Wish fulfillment with surprising meat.

UNBELIEVABLY BORING BART

Bart hides behind a boring facade while secretly working on a video game.

Though Bart claims to be boring, frequent illustrations of the inventive ways Bart sees the world mark him as entertaining from the start. Then Bart discloses that he’s been tasked with defending the Earth against an invasion of the tech-eating Lerkians—only to reveal the phone app he uses to do so is really a game he’s invented that takes inspiration from his difficulties with bullies. When the game goes viral, Bart finds himself spending all of his time debugging it, which comes between him and his only friend—a cyberschooled girl who lives in his apartment building but whom he talks to only via a Snapchat-esque app. With the announcement that a popular YouTube channel will be coming to town to cover Bart’s game, Bart decides to use the show and his proceeds to get revenge on his three bullies—but the turnabout doesn’t work out as he hopes. The bullying storylines play out with nuance—though neither the bullies nor Bart face official consequences for their actions, the interactions lead to introspection and growth. Introverted, white Bart is happy that people like his game, but he prefers a smaller friendship circle—especially his neighbor friend, who is eventually revealed to be a girl of color with disabilities.

Wish fulfillment with surprising meat. (Fiction. 7-12)

Pub Date: Sept. 3, 2018

ISBN: 978-0-316-41153-0

Page Count: 320

Publisher: Jimmy Patterson/Little, Brown

Review Posted Online: May 23, 2018

Kirkus Reviews Issue: June 15, 2018

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For every dreaming girl (and boy) with a pencil in hand (or keyboard) and a story to share. (Memoir/poetry. 8-12)

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BROWN GIRL DREAMING

A multiaward–winning author recalls her childhood and the joy of becoming a writer.

Writing in free verse, Woodson starts with her 1963 birth in Ohio during the civil rights movement, when America is “a country caught / / between Black and White.” But while evoking names such as Malcolm, Martin, James, Rosa and Ruby, her story is also one of family: her father’s people in Ohio and her mother’s people in South Carolina. Moving south to live with her maternal grandmother, she is in a world of sweet peas and collards, getting her hair straightened and avoiding segregated stores with her grandmother. As the writer inside slowly grows, she listens to family stories and fills her days and evenings as a Jehovah’s Witness, activities that continue after a move to Brooklyn to reunite with her mother. The gift of a composition notebook, the experience of reading John Steptoe’s Stevie and Langston Hughes’ poetry, and seeing letters turn into words and words into thoughts all reinforce her conviction that “[W]ords are my brilliance.” Woodson cherishes her memories and shares them with a graceful lyricism; her lovingly wrought vignettes of country and city streets will linger long after the page is turned.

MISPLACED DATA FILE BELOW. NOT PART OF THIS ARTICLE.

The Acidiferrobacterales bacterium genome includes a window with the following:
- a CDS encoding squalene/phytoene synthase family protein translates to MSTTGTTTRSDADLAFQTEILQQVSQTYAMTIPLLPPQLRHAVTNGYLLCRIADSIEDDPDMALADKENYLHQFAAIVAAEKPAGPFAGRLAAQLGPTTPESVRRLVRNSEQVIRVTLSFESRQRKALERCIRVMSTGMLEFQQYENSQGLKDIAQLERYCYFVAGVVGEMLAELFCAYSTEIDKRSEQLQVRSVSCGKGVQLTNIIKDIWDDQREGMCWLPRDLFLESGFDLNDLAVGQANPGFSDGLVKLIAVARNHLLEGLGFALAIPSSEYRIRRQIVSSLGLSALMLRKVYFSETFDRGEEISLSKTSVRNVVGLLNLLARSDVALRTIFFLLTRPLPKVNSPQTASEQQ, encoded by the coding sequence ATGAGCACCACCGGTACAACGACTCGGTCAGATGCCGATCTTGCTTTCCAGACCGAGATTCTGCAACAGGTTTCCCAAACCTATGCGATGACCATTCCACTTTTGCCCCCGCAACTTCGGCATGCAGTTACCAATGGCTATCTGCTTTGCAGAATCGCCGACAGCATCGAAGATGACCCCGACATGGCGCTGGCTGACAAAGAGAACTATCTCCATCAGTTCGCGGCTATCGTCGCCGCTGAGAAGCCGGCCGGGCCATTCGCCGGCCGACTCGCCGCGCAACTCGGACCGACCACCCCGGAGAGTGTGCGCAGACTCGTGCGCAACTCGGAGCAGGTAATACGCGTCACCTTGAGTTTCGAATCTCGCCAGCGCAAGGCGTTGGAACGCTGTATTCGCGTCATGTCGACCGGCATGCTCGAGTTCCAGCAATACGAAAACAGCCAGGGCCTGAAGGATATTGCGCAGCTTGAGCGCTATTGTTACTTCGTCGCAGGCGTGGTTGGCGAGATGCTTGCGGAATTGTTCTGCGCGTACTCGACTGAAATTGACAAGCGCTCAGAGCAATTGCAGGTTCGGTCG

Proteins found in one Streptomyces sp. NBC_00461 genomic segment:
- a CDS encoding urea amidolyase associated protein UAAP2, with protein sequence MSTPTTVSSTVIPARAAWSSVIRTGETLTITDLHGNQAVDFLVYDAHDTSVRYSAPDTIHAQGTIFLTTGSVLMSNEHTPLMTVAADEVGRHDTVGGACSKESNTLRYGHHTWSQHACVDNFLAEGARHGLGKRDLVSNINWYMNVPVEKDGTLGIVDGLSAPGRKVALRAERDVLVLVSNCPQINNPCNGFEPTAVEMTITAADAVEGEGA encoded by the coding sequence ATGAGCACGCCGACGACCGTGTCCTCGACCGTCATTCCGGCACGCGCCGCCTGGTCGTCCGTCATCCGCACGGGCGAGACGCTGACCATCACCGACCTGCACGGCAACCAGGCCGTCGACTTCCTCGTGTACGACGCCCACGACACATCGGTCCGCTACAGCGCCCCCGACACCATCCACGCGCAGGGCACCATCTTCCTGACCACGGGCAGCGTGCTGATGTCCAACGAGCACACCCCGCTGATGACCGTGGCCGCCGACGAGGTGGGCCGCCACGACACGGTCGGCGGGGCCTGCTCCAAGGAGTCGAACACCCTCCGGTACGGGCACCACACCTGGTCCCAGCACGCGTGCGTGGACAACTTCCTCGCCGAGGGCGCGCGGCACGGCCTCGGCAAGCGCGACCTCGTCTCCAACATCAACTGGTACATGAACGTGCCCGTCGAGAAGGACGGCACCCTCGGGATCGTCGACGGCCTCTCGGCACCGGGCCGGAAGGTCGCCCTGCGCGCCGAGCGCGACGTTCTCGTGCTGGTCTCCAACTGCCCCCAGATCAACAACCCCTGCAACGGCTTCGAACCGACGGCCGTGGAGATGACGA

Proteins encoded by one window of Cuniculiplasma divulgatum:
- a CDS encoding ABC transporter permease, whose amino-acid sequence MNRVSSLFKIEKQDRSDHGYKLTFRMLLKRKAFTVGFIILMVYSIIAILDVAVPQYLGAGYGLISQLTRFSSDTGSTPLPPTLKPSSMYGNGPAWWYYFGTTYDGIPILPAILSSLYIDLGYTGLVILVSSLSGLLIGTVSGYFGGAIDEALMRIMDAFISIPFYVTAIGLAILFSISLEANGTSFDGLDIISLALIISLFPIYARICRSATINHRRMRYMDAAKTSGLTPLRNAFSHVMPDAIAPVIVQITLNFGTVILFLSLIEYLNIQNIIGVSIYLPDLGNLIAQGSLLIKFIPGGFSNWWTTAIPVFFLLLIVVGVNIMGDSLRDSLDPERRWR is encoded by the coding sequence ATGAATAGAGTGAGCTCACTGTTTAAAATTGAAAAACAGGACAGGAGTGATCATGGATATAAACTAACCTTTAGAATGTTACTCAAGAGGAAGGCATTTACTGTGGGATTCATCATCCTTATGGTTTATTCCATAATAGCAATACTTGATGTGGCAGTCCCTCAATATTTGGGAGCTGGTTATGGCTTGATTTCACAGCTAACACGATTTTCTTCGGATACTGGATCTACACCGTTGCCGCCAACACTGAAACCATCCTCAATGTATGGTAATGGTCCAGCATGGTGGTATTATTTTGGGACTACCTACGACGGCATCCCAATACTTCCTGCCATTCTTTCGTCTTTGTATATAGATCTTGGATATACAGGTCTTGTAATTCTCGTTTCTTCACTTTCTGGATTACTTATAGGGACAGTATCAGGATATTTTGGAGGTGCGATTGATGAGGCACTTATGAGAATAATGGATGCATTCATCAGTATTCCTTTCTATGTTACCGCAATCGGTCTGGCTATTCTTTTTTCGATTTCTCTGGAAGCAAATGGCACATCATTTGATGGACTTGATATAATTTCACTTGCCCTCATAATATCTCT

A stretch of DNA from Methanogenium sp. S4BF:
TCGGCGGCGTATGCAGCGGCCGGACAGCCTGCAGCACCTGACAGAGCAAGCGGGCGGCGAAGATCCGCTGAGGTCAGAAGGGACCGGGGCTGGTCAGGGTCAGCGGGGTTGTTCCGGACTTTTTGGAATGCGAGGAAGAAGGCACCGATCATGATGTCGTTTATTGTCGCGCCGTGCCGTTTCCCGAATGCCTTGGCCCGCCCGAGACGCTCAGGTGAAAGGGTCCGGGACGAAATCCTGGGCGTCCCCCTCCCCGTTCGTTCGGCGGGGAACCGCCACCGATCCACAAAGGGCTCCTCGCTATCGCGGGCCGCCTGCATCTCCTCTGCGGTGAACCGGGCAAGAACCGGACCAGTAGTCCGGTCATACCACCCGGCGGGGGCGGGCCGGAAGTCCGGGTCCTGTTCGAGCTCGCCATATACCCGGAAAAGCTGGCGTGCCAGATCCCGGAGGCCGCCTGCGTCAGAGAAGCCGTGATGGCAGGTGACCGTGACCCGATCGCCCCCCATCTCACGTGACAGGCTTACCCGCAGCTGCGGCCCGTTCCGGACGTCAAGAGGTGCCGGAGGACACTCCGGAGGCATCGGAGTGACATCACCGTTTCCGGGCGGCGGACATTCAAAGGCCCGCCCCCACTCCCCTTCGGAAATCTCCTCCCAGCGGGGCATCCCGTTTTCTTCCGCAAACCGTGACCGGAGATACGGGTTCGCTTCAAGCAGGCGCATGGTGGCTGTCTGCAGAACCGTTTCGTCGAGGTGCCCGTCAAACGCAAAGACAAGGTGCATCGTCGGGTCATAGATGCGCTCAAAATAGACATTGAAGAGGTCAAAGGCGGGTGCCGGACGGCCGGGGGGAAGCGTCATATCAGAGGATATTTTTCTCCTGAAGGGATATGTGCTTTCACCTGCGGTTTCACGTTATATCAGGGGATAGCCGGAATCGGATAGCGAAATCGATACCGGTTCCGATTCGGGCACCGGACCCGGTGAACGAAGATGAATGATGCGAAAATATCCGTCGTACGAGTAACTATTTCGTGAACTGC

For every dreaming girl (and boy) with a pencil in hand (or keyboard) and a story to share. (Memoir/poetry. 8-12)

Pub Date: Aug. 28, 2014

ISBN: 978-0-399-25251-8

Page Count: 336

Publisher: Nancy Paulsen Books

Review Posted Online: June 25, 2014

Kirkus Reviews Issue: July 15, 2014

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THE WILLOUGHBYS RETURN

From the Willoughbys series

The incompetent parents from The Willoughbys (2008) find themselves thawed by global warming.

Henry and Frances haven’t aged since the accident that buried them in snow and froze them for 30 years in the Swiss Alps. Their Rip van Winkle–ish return is archly comedic, with the pair, a medical miracle, realizing (at last!) how much they’ve lost and how baffled they are now. Meanwhile, their eldest son, Tim, is grown and in charge of his adoptive father’s candy empire, now threatened with destitution by a congressional ban on candy (opposed by an unnamed Bernie Sanders). He is father to 11-year-old Richie, who employs ad-speak whenever he talks about his newest toys, like a remote-controlled car (“The iconic Lamborghini bull adorns the hubcaps and hood”). But Richie envies Winston Poore, the very poor boy next door, who has a toy car carved for him by his itinerant encyclopedia-salesman father. Winston and his sister, Winifred, plan to earn money for essentials by offering their services as companions to lonely Richie while their mother dabbles, spectacularly unsuccessfully, in running a B&B. Lowry’s exaggerated characters and breezy, unlikely plot are highly entertaining. She offers humorous commentary both via footnotes advising readers of odd facts related to the narrative and via Henry and Frances’ reentry challenges. The threads of the story, with various tales of parents gone missing, fortunes lost or never found, and good luck in the end, are gathered most satisfactorily and warmheartedly.

Highly amusing. (Fiction. 8-12)

Pub Date: Sept. 29, 2020

ISBN: 978-0-358-42389-8

Page Count: 176

Publisher: HMH Books

Review Posted Online: June 16, 2020

Kirkus Reviews Issue: July 1, 2020

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